Those who have become Christians in freedom and through suffering cannot pretend to be the average lukewarm cradle member of their Church. A free soul knows no compulsion or laws, and his faith comes from experience. Christianity becomes spiritual and mystical, escaping all the stereotypes. It is born of spirit, not matter – a perfect expression of gnostic dualism. At the same time, the soaring spirit is bound to its vocation of raising the lower to the higher, sanctifying the soul (anima) and material things which are part of God’s creation.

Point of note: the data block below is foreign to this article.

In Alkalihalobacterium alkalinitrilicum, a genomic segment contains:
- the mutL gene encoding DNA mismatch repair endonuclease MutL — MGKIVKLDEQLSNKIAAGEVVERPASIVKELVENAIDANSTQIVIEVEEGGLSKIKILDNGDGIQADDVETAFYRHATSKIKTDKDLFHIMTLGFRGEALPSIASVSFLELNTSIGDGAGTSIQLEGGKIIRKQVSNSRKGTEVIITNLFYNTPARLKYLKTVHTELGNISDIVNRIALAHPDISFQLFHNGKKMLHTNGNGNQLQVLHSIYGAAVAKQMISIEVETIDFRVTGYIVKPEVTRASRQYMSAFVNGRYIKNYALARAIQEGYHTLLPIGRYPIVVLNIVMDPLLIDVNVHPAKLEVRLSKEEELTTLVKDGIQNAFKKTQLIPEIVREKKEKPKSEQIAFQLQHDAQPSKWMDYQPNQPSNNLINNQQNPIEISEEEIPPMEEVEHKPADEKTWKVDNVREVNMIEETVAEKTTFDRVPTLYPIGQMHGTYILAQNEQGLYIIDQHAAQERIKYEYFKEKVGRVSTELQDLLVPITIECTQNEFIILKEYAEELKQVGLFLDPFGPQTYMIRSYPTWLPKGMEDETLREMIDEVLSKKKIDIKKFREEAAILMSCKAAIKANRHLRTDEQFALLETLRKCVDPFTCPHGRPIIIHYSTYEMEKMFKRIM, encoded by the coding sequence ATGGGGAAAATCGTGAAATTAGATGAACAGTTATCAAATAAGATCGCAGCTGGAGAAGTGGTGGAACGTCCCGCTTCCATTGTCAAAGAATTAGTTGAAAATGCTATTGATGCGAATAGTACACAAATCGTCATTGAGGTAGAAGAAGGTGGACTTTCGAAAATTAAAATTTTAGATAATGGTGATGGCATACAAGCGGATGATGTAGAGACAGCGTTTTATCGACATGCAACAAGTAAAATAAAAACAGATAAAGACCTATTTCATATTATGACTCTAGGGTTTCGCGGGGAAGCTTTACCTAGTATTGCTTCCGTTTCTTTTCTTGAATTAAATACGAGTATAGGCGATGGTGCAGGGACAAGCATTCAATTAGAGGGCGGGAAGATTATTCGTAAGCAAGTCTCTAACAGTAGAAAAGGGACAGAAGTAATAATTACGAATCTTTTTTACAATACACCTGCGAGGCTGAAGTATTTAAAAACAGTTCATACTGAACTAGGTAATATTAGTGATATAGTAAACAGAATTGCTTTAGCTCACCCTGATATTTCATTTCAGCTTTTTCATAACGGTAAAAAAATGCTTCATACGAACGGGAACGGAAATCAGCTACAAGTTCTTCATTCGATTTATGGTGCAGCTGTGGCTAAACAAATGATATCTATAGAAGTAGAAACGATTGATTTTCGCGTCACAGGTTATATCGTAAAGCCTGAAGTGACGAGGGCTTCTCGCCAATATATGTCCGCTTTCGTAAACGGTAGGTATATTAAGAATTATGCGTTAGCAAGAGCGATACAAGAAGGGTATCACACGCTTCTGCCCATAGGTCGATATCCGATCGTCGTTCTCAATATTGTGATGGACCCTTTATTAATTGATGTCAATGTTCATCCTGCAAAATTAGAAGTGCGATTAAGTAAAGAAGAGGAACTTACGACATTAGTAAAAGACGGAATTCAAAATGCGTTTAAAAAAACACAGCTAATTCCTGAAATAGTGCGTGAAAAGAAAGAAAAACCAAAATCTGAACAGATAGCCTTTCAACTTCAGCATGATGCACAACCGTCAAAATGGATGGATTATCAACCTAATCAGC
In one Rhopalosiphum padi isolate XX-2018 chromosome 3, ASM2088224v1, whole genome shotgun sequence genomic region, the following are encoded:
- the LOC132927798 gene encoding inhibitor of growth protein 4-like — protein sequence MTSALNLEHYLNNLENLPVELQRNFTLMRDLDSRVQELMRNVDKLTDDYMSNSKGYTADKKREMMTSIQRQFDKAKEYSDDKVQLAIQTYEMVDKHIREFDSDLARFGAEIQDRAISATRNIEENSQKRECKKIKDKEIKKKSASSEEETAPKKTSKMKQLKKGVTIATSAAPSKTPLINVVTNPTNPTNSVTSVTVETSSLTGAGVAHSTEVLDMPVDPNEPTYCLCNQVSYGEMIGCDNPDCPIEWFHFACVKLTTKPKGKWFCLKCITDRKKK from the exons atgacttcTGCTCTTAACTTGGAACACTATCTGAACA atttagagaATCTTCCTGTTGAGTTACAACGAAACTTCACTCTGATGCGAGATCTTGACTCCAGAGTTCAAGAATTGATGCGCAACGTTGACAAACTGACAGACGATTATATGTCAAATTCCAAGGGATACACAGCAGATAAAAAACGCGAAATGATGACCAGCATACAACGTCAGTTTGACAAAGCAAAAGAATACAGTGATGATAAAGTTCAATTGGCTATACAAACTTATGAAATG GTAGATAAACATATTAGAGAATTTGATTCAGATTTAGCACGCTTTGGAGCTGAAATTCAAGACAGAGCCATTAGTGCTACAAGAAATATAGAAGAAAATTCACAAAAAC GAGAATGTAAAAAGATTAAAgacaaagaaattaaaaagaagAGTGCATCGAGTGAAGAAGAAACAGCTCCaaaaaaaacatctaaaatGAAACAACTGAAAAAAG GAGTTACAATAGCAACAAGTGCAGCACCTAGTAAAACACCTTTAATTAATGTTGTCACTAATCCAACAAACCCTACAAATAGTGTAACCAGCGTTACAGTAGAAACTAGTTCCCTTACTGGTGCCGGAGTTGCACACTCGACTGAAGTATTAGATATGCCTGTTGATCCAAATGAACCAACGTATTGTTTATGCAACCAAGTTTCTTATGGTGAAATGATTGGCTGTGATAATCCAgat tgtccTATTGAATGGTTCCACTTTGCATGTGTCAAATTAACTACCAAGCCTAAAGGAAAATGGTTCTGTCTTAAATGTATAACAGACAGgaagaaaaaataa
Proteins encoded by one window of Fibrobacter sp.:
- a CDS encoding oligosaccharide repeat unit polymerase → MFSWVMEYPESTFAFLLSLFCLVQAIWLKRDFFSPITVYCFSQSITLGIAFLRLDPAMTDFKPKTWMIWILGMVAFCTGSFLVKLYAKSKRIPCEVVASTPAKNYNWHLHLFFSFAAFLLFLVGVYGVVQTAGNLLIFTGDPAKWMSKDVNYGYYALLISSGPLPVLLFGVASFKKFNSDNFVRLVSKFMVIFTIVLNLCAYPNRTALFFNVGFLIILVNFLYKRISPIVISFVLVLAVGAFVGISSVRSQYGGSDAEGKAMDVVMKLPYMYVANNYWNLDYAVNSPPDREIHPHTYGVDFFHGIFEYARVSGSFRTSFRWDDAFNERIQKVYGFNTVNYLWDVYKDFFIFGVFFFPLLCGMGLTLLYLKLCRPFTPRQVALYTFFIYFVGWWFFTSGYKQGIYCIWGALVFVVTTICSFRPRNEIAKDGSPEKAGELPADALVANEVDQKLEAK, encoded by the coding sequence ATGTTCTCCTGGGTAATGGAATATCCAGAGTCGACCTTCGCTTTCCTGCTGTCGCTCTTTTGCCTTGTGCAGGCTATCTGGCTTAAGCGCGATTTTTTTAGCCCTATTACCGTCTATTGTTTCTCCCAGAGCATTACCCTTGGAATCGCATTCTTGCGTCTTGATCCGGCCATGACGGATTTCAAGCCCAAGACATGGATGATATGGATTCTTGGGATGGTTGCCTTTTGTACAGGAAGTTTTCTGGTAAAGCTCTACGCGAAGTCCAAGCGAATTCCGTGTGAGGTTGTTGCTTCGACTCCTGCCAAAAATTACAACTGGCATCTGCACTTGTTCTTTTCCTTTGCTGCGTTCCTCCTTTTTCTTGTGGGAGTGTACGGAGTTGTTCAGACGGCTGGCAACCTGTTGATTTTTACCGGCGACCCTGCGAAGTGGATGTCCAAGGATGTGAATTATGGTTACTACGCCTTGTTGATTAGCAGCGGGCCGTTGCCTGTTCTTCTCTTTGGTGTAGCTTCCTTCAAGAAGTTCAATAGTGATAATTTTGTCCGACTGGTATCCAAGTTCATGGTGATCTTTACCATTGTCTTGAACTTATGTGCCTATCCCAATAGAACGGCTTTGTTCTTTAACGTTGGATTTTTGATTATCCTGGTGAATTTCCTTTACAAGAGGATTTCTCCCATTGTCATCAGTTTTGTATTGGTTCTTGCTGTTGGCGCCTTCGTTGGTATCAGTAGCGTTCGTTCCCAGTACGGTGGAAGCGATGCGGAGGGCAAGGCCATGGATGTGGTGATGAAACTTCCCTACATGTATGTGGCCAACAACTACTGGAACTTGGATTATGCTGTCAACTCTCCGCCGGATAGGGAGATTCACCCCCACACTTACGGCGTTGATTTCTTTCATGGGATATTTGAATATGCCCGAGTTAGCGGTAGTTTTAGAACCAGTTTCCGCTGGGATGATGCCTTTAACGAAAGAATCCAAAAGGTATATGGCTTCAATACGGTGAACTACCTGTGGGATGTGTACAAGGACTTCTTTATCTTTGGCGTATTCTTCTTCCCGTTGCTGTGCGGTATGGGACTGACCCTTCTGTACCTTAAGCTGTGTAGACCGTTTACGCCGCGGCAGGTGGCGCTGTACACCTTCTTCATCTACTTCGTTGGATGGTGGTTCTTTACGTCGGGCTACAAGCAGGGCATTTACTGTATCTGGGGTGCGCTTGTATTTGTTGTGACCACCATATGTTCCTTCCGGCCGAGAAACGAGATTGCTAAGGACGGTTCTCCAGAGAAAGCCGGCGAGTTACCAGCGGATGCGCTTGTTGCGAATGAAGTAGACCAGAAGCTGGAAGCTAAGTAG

Berdyaev speaks of three main stages of religious growth: popular and social natural religion, what Jung would call individuation, and finally, the heights of spirituality. It is the first dimension that is undergoing the greatest crisis – the Church, dioceses and parishes. The Church has always had to live with the tension between spiritual aristocracy and looking after the ordinary folk. Different periods of history have varying judgements of aristocracy and socialist movements. The usual presumption is that the small minorities (today the ultra-rich) exploit the majority and should be made to pay for it. Socialism as a political ideology seems to be prevailing, yet the rich still get richer as the political left converges with the holders of ultimate power. Yet I am not talking of politics or money, but another dimension altogether. The world is made for the majority that lives at a democratic level, the average man, the collective, the state, the law and so forth. It is only to be expected. Actually, history works out in favour of the majority, not for the aristocracy.